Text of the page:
# FREE Materials Science Lecture Notes

1. Jul 1, 2007

### neutrino

2. Jul 14, 2007

### bham10246

Consider the following space $X$, consisting of two $2$-spheres and two arcs glued together. Compute its fundamental group.

Since I can't draw a picture online, call the first sphere $S_1$ and call the second sphere $S_2$. Then one arc connects $x_1 \in S_1$ to $x_2 \in S_2$ and another arc connects $y_1\in S_1$ to $y_2 \in S_2$, where all the points are distinct.

I thought about this problem and contracted the arcs (so it looks like two 2-spheres identified in two points), and I want to use van Kampen. But I'm having a hard time figuring out two open sets $A$ and $B$ so that $A \cup B = X$ and $A\cap B$ is path connected.

Thank you!

Actually, can I contract one of the arcs so that the two 2-spheres touch at one point, then move the points $x_1, x_2, y_1, y_2$ to the point of intersection? Then I have $S^2 \vee S^1\vee S^2$. Then $\Pi_1(X) = \mathbb{Z}[\itex]. Is this a correct analysis? Last edited: Jul 14, 2007 3. Aug 9, 2007 ### Astronuc ### Staff: Mentor This subject seems to be coming up quite often, especially for those studying wave mechanics. Here is a brief intro. I'll be looking for better articles and I hope others will contribute references or insight from personal experience. http://en.wikipedia.org/wiki/Dispersion_relation and related topics http://en.wikipedia.org/wiki/Group_velocity http://en.wikipedia.org/wiki/Phase_velocity http://tosio.math.toronto.edu/wiki/index.php/Dispersion_relation - note that this is a wiki page from Department of Mathematics at U. Toronto I also hope to address anharmonic and non-linear systems. I think it important for students to understand the significance of the higher order spatial (and temporal) derivates with respect to the dependent variable, uxxx or [itex]\partial^3_x\phi$ in the KdV equation.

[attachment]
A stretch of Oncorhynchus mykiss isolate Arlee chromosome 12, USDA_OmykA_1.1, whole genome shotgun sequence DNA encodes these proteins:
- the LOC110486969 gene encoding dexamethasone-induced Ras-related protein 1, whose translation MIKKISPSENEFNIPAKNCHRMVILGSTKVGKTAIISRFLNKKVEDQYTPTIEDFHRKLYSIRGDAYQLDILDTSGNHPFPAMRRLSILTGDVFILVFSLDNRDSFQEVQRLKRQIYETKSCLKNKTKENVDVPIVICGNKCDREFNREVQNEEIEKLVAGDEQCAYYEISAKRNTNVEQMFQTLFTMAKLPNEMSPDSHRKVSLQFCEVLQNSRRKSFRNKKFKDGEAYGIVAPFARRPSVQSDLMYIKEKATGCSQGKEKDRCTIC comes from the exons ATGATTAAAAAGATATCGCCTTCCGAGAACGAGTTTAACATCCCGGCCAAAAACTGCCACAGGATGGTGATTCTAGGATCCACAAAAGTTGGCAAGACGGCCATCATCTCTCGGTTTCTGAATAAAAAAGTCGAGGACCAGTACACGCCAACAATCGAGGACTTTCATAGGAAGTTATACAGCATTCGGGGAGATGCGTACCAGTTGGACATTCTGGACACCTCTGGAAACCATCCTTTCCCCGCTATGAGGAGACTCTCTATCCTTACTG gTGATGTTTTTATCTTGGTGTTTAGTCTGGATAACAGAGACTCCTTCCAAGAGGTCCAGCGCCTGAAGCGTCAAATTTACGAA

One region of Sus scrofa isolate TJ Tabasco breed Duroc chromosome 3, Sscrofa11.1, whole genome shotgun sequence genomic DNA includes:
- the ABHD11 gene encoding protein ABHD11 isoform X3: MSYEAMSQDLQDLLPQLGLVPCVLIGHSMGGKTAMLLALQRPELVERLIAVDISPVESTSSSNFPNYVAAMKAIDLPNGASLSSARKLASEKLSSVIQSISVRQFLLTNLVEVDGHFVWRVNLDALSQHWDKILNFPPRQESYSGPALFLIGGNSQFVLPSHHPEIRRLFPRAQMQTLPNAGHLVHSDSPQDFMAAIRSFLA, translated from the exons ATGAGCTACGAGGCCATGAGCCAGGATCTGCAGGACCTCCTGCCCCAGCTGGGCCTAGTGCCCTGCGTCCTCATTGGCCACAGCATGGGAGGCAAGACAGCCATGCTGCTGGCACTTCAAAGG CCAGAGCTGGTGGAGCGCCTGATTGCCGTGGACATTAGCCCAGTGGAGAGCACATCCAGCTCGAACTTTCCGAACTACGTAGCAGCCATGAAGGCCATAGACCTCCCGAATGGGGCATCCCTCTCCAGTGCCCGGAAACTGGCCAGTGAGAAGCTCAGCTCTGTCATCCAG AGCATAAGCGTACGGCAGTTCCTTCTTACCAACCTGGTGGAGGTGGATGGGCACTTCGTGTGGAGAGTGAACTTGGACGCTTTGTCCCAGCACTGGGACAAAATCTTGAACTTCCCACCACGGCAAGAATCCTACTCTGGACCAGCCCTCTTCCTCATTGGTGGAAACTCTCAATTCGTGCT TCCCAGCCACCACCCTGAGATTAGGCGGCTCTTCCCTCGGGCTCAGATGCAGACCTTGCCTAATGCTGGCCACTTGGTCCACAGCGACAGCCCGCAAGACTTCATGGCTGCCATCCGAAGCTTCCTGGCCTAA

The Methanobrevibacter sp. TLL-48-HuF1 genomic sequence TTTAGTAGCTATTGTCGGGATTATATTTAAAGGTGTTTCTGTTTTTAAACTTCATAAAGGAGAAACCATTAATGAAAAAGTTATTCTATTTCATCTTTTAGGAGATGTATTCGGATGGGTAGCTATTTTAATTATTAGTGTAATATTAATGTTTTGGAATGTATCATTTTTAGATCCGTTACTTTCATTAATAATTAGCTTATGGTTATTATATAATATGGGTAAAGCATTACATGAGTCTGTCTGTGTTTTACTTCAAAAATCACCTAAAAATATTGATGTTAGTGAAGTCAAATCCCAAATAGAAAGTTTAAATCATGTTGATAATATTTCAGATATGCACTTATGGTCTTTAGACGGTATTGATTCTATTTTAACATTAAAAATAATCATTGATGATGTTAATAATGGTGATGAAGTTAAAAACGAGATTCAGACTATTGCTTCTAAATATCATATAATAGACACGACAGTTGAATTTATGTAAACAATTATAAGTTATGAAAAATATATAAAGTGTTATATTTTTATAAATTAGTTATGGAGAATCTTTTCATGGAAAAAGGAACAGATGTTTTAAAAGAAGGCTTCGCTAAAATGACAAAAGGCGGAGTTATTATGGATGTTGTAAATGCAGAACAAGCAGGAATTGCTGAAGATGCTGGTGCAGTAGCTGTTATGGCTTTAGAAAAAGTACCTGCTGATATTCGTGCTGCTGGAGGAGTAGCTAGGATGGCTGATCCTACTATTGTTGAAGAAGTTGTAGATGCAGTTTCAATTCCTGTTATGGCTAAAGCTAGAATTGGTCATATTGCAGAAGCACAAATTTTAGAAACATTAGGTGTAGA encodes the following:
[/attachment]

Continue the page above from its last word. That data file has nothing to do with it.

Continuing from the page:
Last edited: Aug 9, 2007
4. Aug 14, 2007

### rewebster

I was looking for a reference for something relating to something mentioned, and ran across a nice site for a lot of references. If there is a thread that it can be re-posted--let me know.

This site organizes topics from various sources including arXiv alphabetically for you.

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oh--and I still couldn't find what I was looking for though

Last edited: Aug 14, 2007
5. Sep 24, 2007

### EnumaElish

6. Sep 24, 2007

### MathematicalPhysicist

well i dont know how much you can trust a site where it says there something like:
"physics hypothesis that there is no speed barrier in the universe"

i would say quite unpopular approach is it not?

7. Sep 28, 2007

### fizixx

Agreed 'loop"...and if you nav to the home page it is filled with java errors that make looking frustrating and counterproductive.

8. Jan 27, 2008